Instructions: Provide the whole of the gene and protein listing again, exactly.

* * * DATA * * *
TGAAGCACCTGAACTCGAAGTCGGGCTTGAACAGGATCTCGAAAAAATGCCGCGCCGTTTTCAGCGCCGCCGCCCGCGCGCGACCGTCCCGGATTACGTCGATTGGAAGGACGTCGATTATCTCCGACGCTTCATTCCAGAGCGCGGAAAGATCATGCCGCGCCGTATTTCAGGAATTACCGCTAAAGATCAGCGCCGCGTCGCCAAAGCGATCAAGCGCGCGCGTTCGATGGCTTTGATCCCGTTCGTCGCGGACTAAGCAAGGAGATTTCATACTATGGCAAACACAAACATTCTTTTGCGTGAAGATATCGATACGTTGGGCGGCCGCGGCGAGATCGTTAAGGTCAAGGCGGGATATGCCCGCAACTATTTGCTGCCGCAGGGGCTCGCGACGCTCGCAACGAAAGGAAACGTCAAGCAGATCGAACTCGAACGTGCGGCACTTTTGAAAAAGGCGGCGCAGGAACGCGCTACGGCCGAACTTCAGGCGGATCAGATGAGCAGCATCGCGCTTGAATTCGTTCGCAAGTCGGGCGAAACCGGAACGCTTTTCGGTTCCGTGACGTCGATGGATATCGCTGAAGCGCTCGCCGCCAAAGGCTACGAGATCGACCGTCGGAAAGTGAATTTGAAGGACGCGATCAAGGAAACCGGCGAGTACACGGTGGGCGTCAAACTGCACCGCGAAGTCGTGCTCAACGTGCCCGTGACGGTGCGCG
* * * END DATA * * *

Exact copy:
TGAAGCACCTGAACTCGAAGTCGGGCTTGAACAGGATCTCGAAAAAATGCCGCGCCGTTTTCAGCGCCGCCGCCCGCGCGCGACCGTCCCGGATTACGTCGATTGGAAGGACGTCGATTATCTCCGACGCTTCATTCCAGAGCGCGGAAAGATCATGCCGCGCCGTATTTCAGGAATTACCGCTAAAGATCAGCGCCGCGTCGCCAAAGCGATCAAGCGCGCGCGTTCGATGGCTTTGATCCCGTTCGTCGCGGACTAAGCAAGGAGATTTCATACTATGGCAAACACAAACATTCTTTTGCGTGAAGATATCGATACGTTGGGCGGCCGCGGCGAGATCGTTAAGGTCAAGGCGGGATATGCCCGCAACTATTTGCTGCCGCAGGGGCTCGCGACGCTCGCAACGAAAGGAAACGTCAAGCAGATCGAACTCGAACGTGCGGCACTTTTGAAAAAGGCGGCGCAGGAACGCGCTACGGCCGAACTTCAGGCGGATCAGATGAGCAGCATCGCGCTTGAATTCGTTCGCAAGTCGGGCGAAACCGGAACGCTTTTCGGTTCCGTGACGTCGATGGATATCGCTGAAGCGCTCGCCGCCAAAGGCTACGAGATCGACCGTCGGAAAGTGAATTTGAAGGACGCGATCAAGGAAACCGGCGAGTACACGGTGGGCGTCAAACTGCACCGCGAAGTCGTGCTCAACGTGCCCGTGACGGTGCGCG